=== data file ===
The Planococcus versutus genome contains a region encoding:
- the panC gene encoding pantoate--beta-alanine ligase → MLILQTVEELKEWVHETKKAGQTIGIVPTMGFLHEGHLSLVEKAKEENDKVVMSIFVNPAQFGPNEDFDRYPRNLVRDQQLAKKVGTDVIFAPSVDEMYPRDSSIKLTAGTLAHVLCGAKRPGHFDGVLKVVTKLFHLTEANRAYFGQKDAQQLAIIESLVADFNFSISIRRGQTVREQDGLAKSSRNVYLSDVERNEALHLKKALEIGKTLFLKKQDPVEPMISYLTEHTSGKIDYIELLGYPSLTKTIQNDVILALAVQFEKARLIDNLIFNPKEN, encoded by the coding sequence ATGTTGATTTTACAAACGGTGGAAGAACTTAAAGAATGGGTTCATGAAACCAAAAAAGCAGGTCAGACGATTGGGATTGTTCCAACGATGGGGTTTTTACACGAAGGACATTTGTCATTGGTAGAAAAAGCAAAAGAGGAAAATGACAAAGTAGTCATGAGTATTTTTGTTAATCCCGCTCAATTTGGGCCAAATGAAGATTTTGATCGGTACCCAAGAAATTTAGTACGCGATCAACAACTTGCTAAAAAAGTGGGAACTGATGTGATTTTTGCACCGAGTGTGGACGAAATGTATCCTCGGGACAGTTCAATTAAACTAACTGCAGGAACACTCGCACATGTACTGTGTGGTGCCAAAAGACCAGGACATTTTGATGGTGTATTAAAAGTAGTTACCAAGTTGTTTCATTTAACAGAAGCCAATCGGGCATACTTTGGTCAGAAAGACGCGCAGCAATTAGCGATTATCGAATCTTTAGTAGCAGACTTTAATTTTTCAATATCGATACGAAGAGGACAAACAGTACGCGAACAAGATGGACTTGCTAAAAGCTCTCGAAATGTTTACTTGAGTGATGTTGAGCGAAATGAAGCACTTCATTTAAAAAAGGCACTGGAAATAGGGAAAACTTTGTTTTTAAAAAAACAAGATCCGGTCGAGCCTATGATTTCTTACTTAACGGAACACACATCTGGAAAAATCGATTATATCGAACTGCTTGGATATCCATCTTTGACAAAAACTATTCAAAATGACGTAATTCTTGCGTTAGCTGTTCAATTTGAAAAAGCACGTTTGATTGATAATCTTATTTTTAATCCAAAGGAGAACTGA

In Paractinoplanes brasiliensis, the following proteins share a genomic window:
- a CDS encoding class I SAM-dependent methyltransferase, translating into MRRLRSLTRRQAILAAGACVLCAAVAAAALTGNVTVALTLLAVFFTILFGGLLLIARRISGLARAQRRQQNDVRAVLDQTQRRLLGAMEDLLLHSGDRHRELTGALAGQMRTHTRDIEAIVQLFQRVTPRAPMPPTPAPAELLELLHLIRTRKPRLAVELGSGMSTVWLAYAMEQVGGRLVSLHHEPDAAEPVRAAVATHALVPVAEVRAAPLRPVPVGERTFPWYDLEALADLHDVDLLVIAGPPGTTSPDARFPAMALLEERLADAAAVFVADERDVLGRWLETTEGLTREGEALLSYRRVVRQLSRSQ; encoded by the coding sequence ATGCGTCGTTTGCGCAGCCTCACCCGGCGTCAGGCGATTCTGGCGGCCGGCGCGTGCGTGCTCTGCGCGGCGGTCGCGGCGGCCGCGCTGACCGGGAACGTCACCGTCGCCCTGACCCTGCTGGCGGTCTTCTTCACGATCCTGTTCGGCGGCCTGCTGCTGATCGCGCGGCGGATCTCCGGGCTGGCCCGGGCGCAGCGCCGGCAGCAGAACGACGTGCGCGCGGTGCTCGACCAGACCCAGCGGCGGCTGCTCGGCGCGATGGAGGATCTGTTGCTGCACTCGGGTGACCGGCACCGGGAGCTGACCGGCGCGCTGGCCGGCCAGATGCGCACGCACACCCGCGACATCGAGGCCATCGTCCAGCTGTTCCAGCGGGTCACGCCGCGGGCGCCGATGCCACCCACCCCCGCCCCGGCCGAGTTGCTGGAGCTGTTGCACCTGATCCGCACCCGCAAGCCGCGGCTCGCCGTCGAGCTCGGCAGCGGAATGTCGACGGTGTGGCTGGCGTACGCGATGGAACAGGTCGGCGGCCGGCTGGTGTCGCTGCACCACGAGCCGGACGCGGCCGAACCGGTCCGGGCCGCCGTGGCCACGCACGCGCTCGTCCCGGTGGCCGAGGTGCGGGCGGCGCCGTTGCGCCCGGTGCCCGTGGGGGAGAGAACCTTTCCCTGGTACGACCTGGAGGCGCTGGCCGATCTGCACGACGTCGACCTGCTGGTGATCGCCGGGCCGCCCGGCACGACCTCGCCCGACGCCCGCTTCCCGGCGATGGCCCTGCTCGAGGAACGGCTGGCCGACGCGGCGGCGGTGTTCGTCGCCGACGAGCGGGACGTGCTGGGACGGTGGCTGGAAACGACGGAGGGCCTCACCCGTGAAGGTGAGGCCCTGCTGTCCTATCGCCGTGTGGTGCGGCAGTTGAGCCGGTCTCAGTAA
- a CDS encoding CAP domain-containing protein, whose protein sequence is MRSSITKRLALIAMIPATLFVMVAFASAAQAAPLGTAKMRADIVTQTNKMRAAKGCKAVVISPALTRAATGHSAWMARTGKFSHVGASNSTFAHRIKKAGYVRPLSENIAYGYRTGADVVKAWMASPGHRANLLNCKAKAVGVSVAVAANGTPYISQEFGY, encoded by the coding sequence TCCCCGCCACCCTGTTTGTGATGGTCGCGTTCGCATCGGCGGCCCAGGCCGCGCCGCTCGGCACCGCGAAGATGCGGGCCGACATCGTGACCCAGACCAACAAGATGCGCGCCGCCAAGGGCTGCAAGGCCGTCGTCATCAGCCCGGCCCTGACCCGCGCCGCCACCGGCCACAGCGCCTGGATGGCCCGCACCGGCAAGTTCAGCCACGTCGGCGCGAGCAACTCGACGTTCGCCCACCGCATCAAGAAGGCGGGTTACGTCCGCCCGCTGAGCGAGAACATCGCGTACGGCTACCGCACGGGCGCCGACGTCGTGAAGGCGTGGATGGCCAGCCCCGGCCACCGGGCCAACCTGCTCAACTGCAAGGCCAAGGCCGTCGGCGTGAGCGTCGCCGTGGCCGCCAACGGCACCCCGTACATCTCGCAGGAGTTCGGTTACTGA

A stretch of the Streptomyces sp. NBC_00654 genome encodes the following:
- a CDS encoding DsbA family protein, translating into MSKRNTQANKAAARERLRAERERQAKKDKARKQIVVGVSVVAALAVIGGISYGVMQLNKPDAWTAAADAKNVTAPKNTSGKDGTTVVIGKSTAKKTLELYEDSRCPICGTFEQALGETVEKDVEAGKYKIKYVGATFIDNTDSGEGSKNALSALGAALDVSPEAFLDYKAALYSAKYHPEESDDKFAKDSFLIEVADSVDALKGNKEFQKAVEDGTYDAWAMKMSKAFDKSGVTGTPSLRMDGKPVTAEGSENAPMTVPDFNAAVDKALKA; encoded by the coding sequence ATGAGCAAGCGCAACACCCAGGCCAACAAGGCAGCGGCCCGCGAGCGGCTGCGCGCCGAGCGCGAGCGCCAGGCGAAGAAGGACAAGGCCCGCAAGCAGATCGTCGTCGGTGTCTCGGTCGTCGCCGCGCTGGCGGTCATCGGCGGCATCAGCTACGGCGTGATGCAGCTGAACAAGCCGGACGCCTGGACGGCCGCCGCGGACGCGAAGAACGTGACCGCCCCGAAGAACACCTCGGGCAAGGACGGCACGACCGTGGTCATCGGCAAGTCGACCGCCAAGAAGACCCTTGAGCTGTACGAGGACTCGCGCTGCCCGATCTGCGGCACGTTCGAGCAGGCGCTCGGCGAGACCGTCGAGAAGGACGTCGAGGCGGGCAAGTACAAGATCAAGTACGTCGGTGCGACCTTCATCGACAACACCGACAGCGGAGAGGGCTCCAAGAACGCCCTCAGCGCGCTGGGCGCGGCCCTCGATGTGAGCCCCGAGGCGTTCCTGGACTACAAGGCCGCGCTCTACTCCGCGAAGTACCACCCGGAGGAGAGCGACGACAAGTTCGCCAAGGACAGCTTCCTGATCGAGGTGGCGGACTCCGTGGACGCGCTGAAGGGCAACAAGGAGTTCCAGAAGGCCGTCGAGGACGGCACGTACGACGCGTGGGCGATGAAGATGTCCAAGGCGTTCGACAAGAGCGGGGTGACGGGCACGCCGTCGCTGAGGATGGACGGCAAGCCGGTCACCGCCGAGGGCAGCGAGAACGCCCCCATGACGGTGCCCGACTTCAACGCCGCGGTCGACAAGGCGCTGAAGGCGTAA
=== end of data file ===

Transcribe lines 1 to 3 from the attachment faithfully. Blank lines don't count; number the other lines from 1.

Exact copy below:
The Planococcus versutus genome contains a region encoding:
- the panC gene encoding pantoate--beta-alanine ligase → MLILQTVEELKEWVHETKKAGQTIGIVPTMGFLHEGHLSLVEKAKEENDKVVMSIFVNPAQFGPNEDFDRYPRNLVRDQQLAKKVGTDVIFAPSVDEMYPRDSSIKLTAGTLAHVLCGAKRPGHFDGVLKVVTKLFHLTEANRAYFGQKDAQQLAIIESLVADFNFSISIRRGQTVREQDGLAKSSRNVYLSDVERNEALHLKKALEIGKTLFLKKQDPVEPMISYLTEHTSGKIDYIELLGYPSLTKTIQNDVILALAVQFEKARLIDNLIFNPKEN, encoded by the coding sequence ATGTTGATTTTACAAACGGTGGAAGAACTTAAAGAATGGGTTCATGAAACCAAAAAAGCAGGTCAGACGATTGGGATTGTTCCAACGATGGGGTTTTTACACGAAGGACATTTGTCATTGGTAGAAAAAGCAAAAGAGGAAAATGACAAAGTAGTCATGAGTATTTTTGTTAATCCCGCTCAATTTGGGCCAAATGAAGATTTTGATCGGTACCCAAGAAATTTAGTACGCGATCAACAACTTGCTAAAAAAGTGGGAACTGATGTGATTTTTGCACCGAGTGTGGACGAAATGTATCCTCGGGACAGTTCAATTAAACTAACTGCAGGAACACTCGCACATGTACTGTGTGGTGCCAAAAGACCAGGACATTTTGATGGTGTATTAAAAGTAGTTACCAAGTTGTTTCATTTAACAGAAGCCAATCGGGCATACTTTGGTCAGAAAGACGCGCAGCAATTAGCGATTATCGAATCTTTAGTAGCAGACTTTAATTTTTCAATATCGATACGAAGAGGACAAACAGTACGCGAACAAGATGGACTTGCTAAAAGCTCTCGAAATGTTTACTTGAGTGATGTTGAGCGAAATGAAGCACTTCATTTAAAAAAGGCACTGGAAATAGGGAAAACTTTGTTTTTAAAAAAACAAGATCCGGTCGAGCCTATGATTTCTTACTTAACGGAACACACATCTGGAAAAATCGATTATATCGAACTGCTTGGATATCCATCTTTGACAAAAACTATTCAAAATGACGTAATTCTTGCGTTAGCTGTTCAATTTGAAAAAGCACGTTTGATTGATAATCTTATTTTTAATCCAAAGGAGAACTGA

In Paractinoplanes brasiliensis, the following proteins share a genomic window: